Research in the lab is focused on understanding the cell biological mechanisms that regulate glutamatergic synapse development and function. In particular, we are interested in identifying novel genes and mechanisms that regulate the trafficking, localization and abundance of glutamate receptors at synapses. Glutamate is the major excitatory neurotransmitter receptor in the mammalian brain and regulation of glutamate receptor levels at synapses is important during synapse development and for learning and memory. Aberrant glutamatergic synapse development and function are associated with several neurodevelopmental and neuropsychiatric disorders, such as Autism Spectrum Disorders, Alzheimer’s Disease, Schizophrenia, Depression and Epilepsy. Understanding how normal healthy synapses develop and function provides the foundation for discovering what may be altered in various diseases of the nervous system.
We use a combination of genetic, biochemical, imaging and behavioral approaches to study glutamatergic synapses in vivo in the genetic model organism C. elegans. The nematode C. elegans has several advantages for studying synapse biology, including a compact nervous system with exactly 302 neurons, simple behaviors that can be correlated with a defined wiring diagram, powerful genetic tools for in vivo analysis of gene function, and a transparent cuticle that facilitates fluorescence microscopy (Figure 1A).
Figure 1. (A) Confocal image showing GLR-1::GFP expressing neuronal cell bodies and processes in the nerve ring and anterior ventral nerve cord in the head of the worm. The nerve ring wraps around the pharynx, which is shown expressing the red fluorescent protein mCherry. The worm is oriented ventral side down with its anterior to the top right of the image. (B) Model of USP-46 at the synapse. WDR-20 and WDR-48 activate the deubiquitinating enzyme USP-46 to remove ubiquitin from GLR-1 and protect the receptor from degradation in the lysosome.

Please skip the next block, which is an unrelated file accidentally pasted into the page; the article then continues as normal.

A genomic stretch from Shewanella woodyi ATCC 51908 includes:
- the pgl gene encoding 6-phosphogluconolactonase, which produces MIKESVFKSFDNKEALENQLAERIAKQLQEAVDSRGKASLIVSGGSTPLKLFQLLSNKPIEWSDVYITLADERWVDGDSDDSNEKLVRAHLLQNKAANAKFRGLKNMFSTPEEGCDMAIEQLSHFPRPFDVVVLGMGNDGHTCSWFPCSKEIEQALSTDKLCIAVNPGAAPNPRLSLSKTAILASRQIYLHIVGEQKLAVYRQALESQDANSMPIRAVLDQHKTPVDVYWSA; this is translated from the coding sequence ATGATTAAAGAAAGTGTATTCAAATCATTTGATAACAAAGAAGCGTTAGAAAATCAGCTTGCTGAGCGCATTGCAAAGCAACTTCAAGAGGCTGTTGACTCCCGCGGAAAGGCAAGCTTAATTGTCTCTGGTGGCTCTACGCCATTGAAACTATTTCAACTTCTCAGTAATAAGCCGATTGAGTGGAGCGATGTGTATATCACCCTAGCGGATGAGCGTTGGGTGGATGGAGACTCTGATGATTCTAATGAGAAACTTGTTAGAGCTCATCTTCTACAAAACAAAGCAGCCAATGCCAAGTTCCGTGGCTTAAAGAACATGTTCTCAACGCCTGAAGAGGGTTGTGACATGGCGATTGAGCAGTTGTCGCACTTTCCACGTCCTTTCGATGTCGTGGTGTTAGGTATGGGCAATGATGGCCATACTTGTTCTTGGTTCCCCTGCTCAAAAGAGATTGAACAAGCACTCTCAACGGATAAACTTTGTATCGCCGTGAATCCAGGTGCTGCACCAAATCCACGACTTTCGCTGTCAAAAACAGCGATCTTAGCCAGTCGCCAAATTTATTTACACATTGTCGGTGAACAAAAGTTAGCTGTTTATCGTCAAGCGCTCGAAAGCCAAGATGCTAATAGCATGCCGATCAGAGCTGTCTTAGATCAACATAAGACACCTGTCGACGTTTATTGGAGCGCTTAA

We have used genetic screens to identify several novel genes that regulate the trafficking and turnover of the glutamate receptor GLR-1 at synapses in C. elegans. For example, one project in the lab is focused on understanding how the ubiquitin system regulates synaptic GLR-1 levels. Like phosphorylation, ubiquitin-modification of proteins has emerged as a widely used posttranslational modification to regulate diverse cell biological functions. Studies in C. elegans were the first to show that glutamate receptors are regulated by ubiquitin, which promotes GLR-1 internalization and degradation in the lysosome. We used an RNAi screen to identify the conserved deubiquitinating enzyme (DUB) USP-46, as the first DUB to regulate glutamate receptor trafficking and stability. Loss-of-function mutations in usp-46 result in decreased levels of GLR-1 at synapses and corresponding defects in glutamatergic behavior. We are currently studying how two WD40-domain proteins, WDR-20 and WDR-48, interact with and regulate USP-46 to control GLR-1 levels at the synpase (Figure 1B).